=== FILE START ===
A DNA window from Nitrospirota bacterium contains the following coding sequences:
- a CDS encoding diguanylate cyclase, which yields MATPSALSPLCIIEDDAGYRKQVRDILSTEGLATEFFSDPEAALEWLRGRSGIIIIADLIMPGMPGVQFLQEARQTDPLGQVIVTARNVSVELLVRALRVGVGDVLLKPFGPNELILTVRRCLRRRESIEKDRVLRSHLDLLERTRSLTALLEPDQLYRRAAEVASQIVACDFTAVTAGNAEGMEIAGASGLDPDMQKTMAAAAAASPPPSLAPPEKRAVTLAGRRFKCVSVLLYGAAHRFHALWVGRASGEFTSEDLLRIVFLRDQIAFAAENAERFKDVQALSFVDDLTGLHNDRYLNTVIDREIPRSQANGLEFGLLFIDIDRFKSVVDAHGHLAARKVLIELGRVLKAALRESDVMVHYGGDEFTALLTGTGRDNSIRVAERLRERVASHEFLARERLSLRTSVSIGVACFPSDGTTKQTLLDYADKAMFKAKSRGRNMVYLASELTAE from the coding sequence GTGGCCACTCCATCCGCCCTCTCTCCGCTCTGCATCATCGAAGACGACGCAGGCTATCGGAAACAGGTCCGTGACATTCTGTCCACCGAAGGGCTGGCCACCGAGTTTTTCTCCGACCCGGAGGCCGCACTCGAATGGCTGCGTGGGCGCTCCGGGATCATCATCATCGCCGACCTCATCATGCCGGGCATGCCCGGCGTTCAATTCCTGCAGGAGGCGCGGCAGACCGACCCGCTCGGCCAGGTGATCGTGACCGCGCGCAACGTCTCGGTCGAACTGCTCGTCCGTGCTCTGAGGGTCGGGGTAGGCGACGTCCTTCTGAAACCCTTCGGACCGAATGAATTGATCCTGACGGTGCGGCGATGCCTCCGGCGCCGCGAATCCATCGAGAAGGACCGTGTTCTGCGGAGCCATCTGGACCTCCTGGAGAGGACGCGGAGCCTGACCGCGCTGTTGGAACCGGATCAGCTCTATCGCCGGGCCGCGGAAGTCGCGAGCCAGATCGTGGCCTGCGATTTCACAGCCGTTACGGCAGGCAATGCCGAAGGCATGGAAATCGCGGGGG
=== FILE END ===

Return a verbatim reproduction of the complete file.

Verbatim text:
A DNA window from Nitrospirota bacterium contains the following coding sequences:
- a CDS encoding diguanylate cyclase, which yields MATPSALSPLCIIEDDAGYRKQVRDILSTEGLATEFFSDPEAALEWLRGRSGIIIIADLIMPGMPGVQFLQEARQTDPLGQVIVTARNVSVELLVRALRVGVGDVLLKPFGPNELILTVRRCLRRRESIEKDRVLRSHLDLLERTRSLTALLEPDQLYRRAAEVASQIVACDFTAVTAGNAEGMEIAGASGLDPDMQKTMAAAAAASPPPSLAPPEKRAVTLAGRRFKCVSVLLYGAAHRFHALWVGRASGEFTSEDLLRIVFLRDQIAFAAENAERFKDVQALSFVDDLTGLHNDRYLNTVIDREIPRSQANGLEFGLLFIDIDRFKSVVDAHGHLAARKVLIELGRVLKAALRESDVMVHYGGDEFTALLTGTGRDNSIRVAERLRERVASHEFLARERLSLRTSVSIGVACFPSDGTTKQTLLDYADKAMFKAKSRGRNMVYLASELTAE from the coding sequence GTGGCCACTCCATCCGCCCTCTCTCCGCTCTGCATCATCGAAGACGACGCAGGCTATCGGAAACAGGTCCGTGACATTCTGTCCACCGAAGGGCTGGCCACCGAGTTTTTCTCCGACCCGGAGGCCGCACTCGAATGGCTGCGTGGGCGCTCCGGGATCATCATCATCGCCGACCTCATCATGCCGGGCATGCCCGGCGTTCAATTCCTGCAGGAGGCGCGGCAGACCGACCCGCTCGGCCAGGTGATCGTGACCGCGCGCAACGTCTCGGTCGAACTGCTCGTCCGTGCTCTGAGGGTCGGGGTAGGCGACGTCCTTCTGAAACCCTTCGGACCGAATGAATTGATCCTGACGGTGCGGCGATGCCTCCGGCGCCGCGAATCCATCGAGAAGGACCGTGTTCTGCGGAGCCATCTGGACCTCCTGGAGAGGACGCGGAGCCTGACCGCGCTGTTGGAACCGGATCAGCTCTATCGCCGGGCCGCGGAAGTCGCGAGCCAGATCGTGGCCTGCGATTTCACAGCCGTTACGGCAGGCAATGCCGAAGGCATGGAAATCGCGGGGG